Differential effects of nebivolol and metoprolol on arterial stiffness, circulating progenitor cells, and oxidative stress

Salim S. Hayek, Joseph C. Poole, Robert Neuman, Alanna A. Morris, Mohamed Khayata, Nino Kavtaradze, Matthew L. Topel, Jose G. Binongo, Qunna Li, Dean P. Jones, Edmund K. Waller, Arshed A. Quyyumi

Research output: Contribution to journalArticlepeer-review

16 Scopus citations

Abstract

Unlike traditional beta receptor antagonists, nebivolol activates nitric oxide. We hypothesized that therapy with nebivolol compared with metoprolol would improve arterial stiffness, increase levels of circulating progenitor cells (PC), and decrease oxidative stress (OS). In a randomized, double-blind, cross-over study, 30 hypertensive subjects received either once daily nebivolol or metoprolol succinate for 3 months each. Pulse wave velocity and augmentation index were measured using tonometry. Flow cytometry was used to measure circulating PC. OS was measured as plasma aminothiols. Measurements were performed at baseline, and repeated at 3 and 6 months. No significant differences were present between the levels of OS, arterial stiffness, and PC numbers during treatment with metoprolol compared with nebivolol. In subgroup analyses of beta-blocker naïve subjects (n = 19), nebivolol reduced pulse wave velocity significantly compared with metoprolol (-1.4 ± 1.9 vs. -0.1 ± 2.2; P =.005). Both nebivolol and metoprolol increased circulating levels of CD34+/CD133 + PC similarly (P =.05), suggesting improved regenerative capacity.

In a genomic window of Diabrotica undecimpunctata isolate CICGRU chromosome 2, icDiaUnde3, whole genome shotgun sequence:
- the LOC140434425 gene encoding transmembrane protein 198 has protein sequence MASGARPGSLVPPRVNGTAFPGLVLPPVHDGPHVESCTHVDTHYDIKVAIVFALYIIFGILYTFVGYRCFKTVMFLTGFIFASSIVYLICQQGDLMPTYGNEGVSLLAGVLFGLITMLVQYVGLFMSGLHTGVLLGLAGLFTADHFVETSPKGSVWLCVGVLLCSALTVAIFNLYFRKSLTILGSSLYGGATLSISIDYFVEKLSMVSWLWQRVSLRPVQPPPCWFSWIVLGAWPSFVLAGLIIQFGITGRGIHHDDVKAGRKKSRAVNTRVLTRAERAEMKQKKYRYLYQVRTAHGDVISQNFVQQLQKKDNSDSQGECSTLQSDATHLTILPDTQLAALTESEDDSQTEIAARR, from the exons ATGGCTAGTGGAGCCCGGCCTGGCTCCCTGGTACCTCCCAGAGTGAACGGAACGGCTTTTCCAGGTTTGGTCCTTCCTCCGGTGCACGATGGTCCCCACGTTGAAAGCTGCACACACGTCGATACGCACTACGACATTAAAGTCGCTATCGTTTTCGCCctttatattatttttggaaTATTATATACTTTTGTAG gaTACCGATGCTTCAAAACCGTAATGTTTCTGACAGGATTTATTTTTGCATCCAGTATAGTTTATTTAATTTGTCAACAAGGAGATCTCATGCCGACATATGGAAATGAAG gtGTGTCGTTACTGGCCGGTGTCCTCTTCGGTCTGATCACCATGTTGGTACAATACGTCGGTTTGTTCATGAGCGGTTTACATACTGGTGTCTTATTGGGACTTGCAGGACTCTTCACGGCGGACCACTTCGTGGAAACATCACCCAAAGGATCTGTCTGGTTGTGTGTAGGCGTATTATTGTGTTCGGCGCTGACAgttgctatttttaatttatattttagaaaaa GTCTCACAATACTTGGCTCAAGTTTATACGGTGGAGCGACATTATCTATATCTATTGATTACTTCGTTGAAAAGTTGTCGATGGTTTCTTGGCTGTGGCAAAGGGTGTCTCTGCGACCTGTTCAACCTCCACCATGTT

Original languageEnglish (US)
Pages (from-to)206-213
Number of pages8
JournalJournal of the American Society of Hypertension
Volume9
Issue number3
DOIs
StatePublished - Mar 1 2015
Externally publishedYes

Keywords

  • aminothiols
  • beta blocker
  • CD133
  • CD34
  • Pulse wave velocity

ASJC Scopus subject areas

  • Internal Medicine
  • Cardiology and Cardiovascular Medicine

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